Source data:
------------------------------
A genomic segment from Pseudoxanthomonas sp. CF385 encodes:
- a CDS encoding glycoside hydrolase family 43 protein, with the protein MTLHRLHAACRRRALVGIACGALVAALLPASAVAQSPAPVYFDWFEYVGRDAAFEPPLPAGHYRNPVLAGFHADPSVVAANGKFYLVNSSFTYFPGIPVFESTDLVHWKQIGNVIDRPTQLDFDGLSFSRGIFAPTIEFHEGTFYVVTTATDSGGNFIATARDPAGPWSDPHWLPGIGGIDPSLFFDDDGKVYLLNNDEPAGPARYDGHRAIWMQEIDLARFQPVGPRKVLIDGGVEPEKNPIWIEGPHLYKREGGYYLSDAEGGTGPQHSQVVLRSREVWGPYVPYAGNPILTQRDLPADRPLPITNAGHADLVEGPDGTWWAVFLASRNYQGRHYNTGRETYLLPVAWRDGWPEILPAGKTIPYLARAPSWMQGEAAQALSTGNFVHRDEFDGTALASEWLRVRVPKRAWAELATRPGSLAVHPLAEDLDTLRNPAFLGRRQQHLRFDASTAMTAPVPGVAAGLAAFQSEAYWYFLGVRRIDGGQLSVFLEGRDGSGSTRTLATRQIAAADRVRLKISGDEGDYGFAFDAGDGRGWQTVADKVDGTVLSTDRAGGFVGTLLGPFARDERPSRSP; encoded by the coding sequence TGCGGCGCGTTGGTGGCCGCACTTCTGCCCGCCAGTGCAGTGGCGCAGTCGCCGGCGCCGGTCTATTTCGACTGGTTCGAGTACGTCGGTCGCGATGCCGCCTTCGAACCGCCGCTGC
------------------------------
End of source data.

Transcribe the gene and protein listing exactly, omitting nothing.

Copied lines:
A genomic segment from Pseudoxanthomonas sp. CF385 encodes:
- a CDS encoding glycoside hydrolase family 43 protein, with the protein MTLHRLHAACRRRALVGIACGALVAALLPASAVAQSPAPVYFDWFEYVGRDAAFEPPLPAGHYRNPVLAGFHADPSVVAANGKFYLVNSSFTYFPGIPVFESTDLVHWKQIGNVIDRPTQLDFDGLSFSRGIFAPTIEFHEGTFYVVTTATDSGGNFIATARDPAGPWSDPHWLPGIGGIDPSLFFDDDGKVYLLNNDEPAGPARYDGHRAIWMQEIDLARFQPVGPRKVLIDGGVEPEKNPIWIEGPHLYKREGGYYLSDAEGGTGPQHSQVVLRSREVWGPYVPYAGNPILTQRDLPADRPLPITNAGHADLVEGPDGTWWAVFLASRNYQGRHYNTGRETYLLPVAWRDGWPEILPAGKTIPYLARAPSWMQGEAAQALSTGNFVHRDEFDGTALASEWLRVRVPKRAWAELATRPGSLAVHPLAEDLDTLRNPAFLGRRQQHLRFDASTAMTAPVPGVAAGLAAFQSEAYWYFLGVRRIDGGQLSVFLEGRDGSGSTRTLATRQIAAADRVRLKISGDEGDYGFAFDAGDGRGWQTVADKVDGTVLSTDRAGGFVGTLLGPFARDERPSRSP; encoded by the coding sequence TGCGGCGCGTTGGTGGCCGCACTTCTGCCCGCCAGTGCAGTGGCGCAGTCGCCGGCGCCGGTCTATTTCGACTGGTTCGAGTACGTCGGTCGCGATGCCGCCTTCGAACCGCCGCTGC